5.) Ask the Parent, but Do Not Rely On the Parent
Unless they have a background in therapy, parents have absolutely no idea all the wisdom and information that dwells in the space of occupational therapy.
One of the most confusing things I hear from other OI families is that their therapist comes to their home for the first time, or subsequent times, and asks them, “So, what do you want to work on?”
Parents who have a child with a rare disorder, have absolutely no idea what they want to work on!
They don’t even know where to start.
Parents flood our online Facebook group with questions about what they should be working on from a PT/OT perspective. Some parents don’t know the value of these services and may or may not even begin them long after they should.
For those parents who know they need PT and OT, they may actually not be able to articulate what their goals are or know how to communicate what they should be working on. They know a few things, mixed with their own mental and emotional evaluation of the experience, so it’s important for you to be able to receive what they say to you and then offer practical, reasonable goals and strategies.
For our OI support group online, a parent who wants to know everything about PT and OT for their child, has access to it through the group. All parents, just like children, are different, and at different places in their journeys, at different times.
The more research you can do, the better.
Reach out to any foundation or organization you can online, and contact a specialist in your child’s diagnosis. This is something the parent can do for you, but if they don’t, it’s only helpful for you to speak directly to someone who has more experience with the condition than you do.
The OI Foundation has a website and there are many specialists listed on their site that would be happy to discuss with any professional who wants to know more about OI.
There may be online resources like this for other conditions and it would only benefit everyone to have this perspective.
5.) Meet the Child Where They Are
In so many ways!
I love the EI program because our therapists come to our home! It’s absolutely incredible!
Meet a child where they are, meaning connect your OT information with what you can do now to support them.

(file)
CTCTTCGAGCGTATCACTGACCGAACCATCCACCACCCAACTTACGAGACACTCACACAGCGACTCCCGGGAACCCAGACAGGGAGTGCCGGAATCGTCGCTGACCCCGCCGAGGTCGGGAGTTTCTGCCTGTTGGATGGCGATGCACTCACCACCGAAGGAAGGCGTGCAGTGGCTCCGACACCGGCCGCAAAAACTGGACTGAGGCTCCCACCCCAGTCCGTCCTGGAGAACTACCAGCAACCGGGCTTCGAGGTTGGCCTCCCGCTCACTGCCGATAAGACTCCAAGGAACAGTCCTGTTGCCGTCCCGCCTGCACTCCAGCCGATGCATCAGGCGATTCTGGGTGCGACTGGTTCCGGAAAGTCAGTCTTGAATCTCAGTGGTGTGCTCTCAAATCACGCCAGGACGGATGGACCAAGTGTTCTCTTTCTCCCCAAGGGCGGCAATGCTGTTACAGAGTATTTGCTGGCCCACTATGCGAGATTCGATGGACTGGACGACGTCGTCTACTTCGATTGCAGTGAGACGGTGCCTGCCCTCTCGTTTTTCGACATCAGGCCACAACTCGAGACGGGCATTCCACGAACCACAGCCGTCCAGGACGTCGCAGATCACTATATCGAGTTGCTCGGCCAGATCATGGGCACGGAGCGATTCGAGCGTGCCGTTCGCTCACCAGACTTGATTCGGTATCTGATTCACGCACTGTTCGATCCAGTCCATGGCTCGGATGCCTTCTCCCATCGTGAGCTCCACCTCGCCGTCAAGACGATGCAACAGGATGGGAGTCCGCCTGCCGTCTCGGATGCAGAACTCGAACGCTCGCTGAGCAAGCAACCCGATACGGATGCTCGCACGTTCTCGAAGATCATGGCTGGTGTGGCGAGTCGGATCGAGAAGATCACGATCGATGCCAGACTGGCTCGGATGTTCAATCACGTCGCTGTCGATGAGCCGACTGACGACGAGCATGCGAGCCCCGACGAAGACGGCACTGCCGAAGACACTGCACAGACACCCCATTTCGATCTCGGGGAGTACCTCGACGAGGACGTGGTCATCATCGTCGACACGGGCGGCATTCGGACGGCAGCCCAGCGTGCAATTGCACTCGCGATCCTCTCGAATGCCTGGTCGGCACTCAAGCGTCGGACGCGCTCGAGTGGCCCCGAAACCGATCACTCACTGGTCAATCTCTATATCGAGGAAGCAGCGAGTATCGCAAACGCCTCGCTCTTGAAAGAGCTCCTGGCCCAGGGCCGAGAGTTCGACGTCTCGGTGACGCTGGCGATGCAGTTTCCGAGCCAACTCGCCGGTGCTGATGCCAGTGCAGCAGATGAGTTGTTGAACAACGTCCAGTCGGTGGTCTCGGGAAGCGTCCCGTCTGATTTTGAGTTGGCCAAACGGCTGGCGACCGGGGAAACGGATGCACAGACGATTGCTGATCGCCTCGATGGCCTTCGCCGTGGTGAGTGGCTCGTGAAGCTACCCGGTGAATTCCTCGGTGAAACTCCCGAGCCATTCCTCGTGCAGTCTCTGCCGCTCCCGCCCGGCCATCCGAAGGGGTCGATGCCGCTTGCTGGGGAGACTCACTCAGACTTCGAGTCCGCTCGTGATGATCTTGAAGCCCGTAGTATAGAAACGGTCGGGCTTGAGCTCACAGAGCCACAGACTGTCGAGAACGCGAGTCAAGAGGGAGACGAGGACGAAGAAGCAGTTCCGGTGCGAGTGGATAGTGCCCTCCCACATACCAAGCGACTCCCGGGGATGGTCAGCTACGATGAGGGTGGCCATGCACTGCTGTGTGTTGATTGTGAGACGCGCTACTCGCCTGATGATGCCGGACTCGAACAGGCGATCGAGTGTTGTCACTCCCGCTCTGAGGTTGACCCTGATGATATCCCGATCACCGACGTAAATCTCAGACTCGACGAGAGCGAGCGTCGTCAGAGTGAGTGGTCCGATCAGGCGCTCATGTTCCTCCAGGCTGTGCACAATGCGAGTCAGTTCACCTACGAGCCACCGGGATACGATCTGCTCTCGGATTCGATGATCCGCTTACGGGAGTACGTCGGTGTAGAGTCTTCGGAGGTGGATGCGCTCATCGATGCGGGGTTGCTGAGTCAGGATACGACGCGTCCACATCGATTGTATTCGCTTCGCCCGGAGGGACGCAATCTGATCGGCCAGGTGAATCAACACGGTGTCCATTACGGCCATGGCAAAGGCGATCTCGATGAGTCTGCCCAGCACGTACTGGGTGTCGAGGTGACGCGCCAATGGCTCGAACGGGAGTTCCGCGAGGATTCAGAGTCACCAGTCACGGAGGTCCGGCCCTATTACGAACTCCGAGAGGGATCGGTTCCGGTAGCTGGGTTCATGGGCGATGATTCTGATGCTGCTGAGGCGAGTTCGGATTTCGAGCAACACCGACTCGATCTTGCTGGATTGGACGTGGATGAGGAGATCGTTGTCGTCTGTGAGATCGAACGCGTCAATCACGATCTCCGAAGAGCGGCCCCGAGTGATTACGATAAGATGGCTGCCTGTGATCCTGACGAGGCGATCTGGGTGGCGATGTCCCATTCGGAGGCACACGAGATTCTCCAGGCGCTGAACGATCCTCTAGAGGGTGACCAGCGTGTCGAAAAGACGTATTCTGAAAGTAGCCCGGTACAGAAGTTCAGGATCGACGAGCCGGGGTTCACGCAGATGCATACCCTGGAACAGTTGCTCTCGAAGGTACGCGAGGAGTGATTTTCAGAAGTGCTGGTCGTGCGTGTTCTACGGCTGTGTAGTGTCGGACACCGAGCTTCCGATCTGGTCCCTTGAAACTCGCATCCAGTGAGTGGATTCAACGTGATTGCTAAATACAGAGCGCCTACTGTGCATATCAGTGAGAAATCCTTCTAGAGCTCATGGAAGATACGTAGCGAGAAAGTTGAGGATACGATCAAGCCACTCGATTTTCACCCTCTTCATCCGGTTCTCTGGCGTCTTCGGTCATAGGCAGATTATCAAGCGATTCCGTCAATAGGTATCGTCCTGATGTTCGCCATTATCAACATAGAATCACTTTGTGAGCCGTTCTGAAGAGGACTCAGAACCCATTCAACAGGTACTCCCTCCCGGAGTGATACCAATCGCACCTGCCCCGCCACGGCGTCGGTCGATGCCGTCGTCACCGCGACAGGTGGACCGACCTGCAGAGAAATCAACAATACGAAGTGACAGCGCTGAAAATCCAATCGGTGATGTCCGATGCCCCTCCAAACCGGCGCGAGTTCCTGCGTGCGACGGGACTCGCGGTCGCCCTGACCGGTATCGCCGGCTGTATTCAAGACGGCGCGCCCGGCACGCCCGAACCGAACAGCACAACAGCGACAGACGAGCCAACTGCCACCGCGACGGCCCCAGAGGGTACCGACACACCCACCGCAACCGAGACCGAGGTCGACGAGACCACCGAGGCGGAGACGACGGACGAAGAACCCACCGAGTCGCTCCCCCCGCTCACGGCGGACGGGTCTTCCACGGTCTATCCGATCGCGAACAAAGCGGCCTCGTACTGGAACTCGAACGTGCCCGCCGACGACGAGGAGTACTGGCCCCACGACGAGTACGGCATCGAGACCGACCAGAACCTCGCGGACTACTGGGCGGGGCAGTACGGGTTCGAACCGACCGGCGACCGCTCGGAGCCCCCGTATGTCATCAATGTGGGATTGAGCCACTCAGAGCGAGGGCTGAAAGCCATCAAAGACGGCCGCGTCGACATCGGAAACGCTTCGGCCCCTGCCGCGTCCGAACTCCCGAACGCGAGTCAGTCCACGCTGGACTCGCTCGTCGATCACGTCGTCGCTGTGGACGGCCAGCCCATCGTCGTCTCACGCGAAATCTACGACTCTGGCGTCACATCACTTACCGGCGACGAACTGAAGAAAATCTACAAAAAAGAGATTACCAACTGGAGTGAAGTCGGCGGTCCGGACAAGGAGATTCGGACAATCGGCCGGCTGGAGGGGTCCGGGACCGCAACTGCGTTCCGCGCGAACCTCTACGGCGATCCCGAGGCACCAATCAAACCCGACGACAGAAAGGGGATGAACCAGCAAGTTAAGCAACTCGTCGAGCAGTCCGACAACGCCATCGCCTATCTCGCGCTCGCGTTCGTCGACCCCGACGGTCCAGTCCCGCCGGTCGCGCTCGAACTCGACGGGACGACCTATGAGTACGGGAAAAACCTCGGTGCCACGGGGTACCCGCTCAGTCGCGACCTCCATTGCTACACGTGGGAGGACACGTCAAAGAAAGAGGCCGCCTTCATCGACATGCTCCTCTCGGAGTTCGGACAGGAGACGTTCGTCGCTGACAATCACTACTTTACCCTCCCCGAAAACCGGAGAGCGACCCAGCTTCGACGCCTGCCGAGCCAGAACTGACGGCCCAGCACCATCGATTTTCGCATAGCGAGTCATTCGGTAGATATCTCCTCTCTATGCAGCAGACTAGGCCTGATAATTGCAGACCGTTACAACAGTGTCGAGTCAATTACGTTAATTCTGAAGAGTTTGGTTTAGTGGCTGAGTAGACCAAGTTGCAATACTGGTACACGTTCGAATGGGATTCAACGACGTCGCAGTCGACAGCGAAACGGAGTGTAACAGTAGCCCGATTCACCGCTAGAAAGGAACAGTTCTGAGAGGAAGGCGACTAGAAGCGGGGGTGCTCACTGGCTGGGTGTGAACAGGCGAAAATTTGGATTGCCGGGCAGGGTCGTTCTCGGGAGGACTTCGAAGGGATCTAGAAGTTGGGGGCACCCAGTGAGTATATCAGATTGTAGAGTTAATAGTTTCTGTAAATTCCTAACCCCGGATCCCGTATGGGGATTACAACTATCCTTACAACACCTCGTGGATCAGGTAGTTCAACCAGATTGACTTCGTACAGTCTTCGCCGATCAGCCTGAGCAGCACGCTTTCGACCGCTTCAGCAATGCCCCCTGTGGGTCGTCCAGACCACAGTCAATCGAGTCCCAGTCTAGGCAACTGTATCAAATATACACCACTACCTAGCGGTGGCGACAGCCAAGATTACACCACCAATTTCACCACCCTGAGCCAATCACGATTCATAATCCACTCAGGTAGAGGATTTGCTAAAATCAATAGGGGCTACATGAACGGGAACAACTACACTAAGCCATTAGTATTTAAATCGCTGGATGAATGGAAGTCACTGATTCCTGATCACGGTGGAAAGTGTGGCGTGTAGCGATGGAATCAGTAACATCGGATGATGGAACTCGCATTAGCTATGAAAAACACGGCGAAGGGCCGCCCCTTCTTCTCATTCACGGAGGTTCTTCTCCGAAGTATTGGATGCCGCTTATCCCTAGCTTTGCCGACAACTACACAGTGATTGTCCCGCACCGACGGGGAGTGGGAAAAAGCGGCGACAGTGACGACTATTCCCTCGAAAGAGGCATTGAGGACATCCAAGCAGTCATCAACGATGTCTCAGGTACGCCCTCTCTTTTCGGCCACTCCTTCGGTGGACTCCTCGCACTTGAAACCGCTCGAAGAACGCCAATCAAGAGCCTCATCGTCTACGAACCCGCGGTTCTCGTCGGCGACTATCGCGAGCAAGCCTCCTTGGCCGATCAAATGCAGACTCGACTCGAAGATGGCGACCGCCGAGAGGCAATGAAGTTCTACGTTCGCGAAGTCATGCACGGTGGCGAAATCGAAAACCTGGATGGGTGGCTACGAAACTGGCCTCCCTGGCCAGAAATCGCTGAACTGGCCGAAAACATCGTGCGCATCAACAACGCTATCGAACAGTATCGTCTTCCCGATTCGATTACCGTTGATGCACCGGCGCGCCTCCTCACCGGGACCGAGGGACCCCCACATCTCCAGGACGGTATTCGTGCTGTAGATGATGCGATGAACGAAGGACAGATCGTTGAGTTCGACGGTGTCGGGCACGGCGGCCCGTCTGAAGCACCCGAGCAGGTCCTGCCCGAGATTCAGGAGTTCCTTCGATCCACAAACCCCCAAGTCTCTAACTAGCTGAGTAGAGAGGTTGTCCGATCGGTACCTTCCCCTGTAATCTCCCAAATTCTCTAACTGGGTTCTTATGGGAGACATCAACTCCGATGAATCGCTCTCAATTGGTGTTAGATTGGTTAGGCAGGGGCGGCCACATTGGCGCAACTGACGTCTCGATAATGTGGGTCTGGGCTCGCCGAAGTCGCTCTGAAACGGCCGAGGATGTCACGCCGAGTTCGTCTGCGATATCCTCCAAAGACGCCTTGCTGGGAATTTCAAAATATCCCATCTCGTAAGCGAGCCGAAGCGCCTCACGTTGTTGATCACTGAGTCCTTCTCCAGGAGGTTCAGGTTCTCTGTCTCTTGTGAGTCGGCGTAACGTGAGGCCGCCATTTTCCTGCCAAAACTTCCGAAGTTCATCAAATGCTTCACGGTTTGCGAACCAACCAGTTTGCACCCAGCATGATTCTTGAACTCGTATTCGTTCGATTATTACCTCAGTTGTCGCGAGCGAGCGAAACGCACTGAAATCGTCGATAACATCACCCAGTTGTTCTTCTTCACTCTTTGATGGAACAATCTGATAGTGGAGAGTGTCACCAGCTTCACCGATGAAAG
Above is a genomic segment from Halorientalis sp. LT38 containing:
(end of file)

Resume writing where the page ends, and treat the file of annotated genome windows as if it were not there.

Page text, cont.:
First do no harm, and then see where you can match your expertise with the current situation. What I love about our therapists is their ability to modify every single activity to our son.
With fragile bones, everything has to be modified, but they always look at what we want to achieve and then any small action we can take to help assist getting there. Oftentimes they would say, “With a child without OI, I would recommend this. With Niko, I won’t do that! But here’s what we can do….”
Water therapy, for one, is a big aid for babies and children with OI. It offers the opportunity to build muscle in a way that reduces fracture risk. It’s gentle on the muscles and bones and offers free range of motion, which is what we are looking for.
Both our PT and OT were helpful in assisting me in the bath tub with Niko. We would do water therapy in the tub, and they were always helpful in researching and considering floating devices, toys, or other aids to assist in our water therapy goals.
Both of our therapists also spent time with us at our community pool last summer! We met there and did water therapy for our sessions. It was awesome. If you’re able to accommodate families in this way, please do. It not only keeps things exciting, but it meets the needs of the child, who may otherwise not have this experience.
Even our dietician has met us at different locations, the Children’s Museum being one and our local pool being another. She has suggested that she can meet us at the park if we want to, or spend our time together going for a walk if it’s nice outside.
We are incredibly fortunate to have our team and work with an agency that values these relationships.
6.) Be Curious
This is probably something you hear a lot. Your curiosity will lead you to the families you are meant to serve and the cases you are meant to have. It will offer you wisdom into your career and life path, and assure you that your journey is unfolding exactly as it should be.
Your curiosity will touch many lives and change the world around you.
Your curiosity about a child, their diagnosis, progress and outcome will have ripple effects throughout the cosmos. The information, guidance and service you offer families will touch their lives, and trickle into their community of others who share the same diagnosis.
Using OT tools to teach parents how to help their children, will inspire them to be teachers to others. The knowledge you give them, through your curiosity, will empower them to share their success, experience and wisdom with others.
Some parents will not seem touched by your authenticity.